washingtonpost.com

  >  

Opinions

  >  

Outlook & Opinions

The BlackBerry

by John Freeman

Once upon a time, elevator rides were silent. The bathroom was for, well, using the bathroom. Dinnertime was about sharing a meal with friends or family, and mornings were about waking up. Most radically, home was simply home. Work may have been on our minds, but it wasn't in our hands (or pockets).

But now, thanks to the BlackBerry (and the iPhone, and the Treo, and all the other hand-held e-mail devices), we are always connected.

The modern BlackBerry, which dates to 2002 (a two-way pager by the same name came to market in 1999), has evolved into something sleek and handy and almost discreet. Using it is like taking an electronic cigarette break. The problem is, we're all e-mail chain-smokers now. Anytime a moment opens up, we fill it with e-mail.

The BlackBerry starts by infiltrating your morning. Then e-mailing replaces reading on your commute. Next you have it under the table at meetings; surely no one notices your thumbs clicking. Finally, it winds up at your bedside.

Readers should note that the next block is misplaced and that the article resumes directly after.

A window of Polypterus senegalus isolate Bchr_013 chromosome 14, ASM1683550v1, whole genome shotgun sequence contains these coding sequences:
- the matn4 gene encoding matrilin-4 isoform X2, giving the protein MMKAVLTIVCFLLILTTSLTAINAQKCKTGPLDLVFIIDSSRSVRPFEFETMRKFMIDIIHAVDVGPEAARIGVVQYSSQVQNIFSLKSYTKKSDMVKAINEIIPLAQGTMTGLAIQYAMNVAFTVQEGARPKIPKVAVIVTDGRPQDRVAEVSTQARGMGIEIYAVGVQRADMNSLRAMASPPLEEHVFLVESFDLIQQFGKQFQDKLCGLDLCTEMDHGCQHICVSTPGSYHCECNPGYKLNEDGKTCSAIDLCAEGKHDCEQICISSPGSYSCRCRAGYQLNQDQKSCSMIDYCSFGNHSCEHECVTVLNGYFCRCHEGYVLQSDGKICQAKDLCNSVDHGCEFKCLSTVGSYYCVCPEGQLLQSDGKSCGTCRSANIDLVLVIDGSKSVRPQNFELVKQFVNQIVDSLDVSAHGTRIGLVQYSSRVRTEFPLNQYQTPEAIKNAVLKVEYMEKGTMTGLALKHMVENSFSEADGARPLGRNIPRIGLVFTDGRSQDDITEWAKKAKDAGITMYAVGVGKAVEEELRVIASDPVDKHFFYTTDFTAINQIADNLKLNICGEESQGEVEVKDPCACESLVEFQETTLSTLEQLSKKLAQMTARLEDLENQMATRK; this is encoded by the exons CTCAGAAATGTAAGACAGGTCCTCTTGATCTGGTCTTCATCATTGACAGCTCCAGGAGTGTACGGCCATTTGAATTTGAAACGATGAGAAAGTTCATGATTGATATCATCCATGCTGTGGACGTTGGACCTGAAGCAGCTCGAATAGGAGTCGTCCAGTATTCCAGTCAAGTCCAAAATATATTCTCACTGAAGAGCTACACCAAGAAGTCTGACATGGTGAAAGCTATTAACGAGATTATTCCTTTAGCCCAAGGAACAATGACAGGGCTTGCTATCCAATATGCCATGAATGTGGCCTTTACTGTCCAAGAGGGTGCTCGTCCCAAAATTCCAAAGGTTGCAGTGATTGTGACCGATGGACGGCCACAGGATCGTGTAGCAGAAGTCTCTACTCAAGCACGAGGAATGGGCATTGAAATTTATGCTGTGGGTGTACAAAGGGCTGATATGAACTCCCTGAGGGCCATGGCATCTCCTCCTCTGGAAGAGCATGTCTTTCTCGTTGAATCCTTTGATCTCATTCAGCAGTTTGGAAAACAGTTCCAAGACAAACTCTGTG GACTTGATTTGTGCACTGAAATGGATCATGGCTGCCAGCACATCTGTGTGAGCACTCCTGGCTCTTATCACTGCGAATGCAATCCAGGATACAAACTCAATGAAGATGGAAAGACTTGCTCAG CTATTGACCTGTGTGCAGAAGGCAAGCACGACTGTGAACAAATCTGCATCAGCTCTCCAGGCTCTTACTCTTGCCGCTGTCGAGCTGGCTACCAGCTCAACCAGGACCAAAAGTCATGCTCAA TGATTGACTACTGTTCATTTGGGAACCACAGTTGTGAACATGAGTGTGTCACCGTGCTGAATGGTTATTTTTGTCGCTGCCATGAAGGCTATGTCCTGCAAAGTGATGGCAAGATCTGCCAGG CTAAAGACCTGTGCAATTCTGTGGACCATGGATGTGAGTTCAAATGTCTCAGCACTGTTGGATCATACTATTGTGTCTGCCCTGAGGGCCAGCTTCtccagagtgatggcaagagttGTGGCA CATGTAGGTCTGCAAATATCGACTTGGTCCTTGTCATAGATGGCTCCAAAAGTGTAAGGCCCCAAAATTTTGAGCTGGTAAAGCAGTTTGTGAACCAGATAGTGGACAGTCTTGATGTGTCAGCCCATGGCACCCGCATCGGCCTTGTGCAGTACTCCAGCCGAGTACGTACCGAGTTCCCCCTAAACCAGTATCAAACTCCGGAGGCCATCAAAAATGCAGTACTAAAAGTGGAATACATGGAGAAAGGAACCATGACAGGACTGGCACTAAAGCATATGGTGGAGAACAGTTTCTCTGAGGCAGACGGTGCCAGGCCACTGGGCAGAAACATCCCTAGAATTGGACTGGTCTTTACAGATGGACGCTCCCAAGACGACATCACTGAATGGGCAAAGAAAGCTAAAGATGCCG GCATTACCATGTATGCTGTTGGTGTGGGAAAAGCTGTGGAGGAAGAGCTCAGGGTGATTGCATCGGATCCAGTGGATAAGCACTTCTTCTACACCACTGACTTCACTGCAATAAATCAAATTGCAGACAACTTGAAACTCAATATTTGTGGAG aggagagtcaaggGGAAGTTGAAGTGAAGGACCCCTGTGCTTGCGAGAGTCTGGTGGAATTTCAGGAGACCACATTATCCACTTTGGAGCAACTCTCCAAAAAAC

Enabled by an umbilical attachment to the hand-held, the average office worker sent and received 100 e-mails a day in 2009 - almost as many telegrams as a high-output operator sent in Western Union's heyday.

But those operators simply passed messages along. We're supposed to think and respond and sort as well. How are we doing? Not very well, considering how many of us spend our mornings and nights and weekends replying to e-mails in an effort to get to the bottom of our inbox.

The problem is, the more e-mails we send, the more we receive. So the empty inbox is a phantom, an impossibility - and the attempt to achieve it the ultimate Sisyphean task.

Barring a full-fledged revolt, our electronic fidget is here to stay. It almost makes one nostalgic for a long, awkward elevator ride.

John Freeman is the editor of Granta magazine and the author of "The Tyranny of E-Mail: The Four-Thousand-Year Journey to Your Inbox."

Live Chat

Dahlia Lithwick and Reihan Salam will be online Monday to chat with readers about the torture memos, compassionate conservatism and other bad ideas from the decade that was.

Advertisement
© The Washington Post Company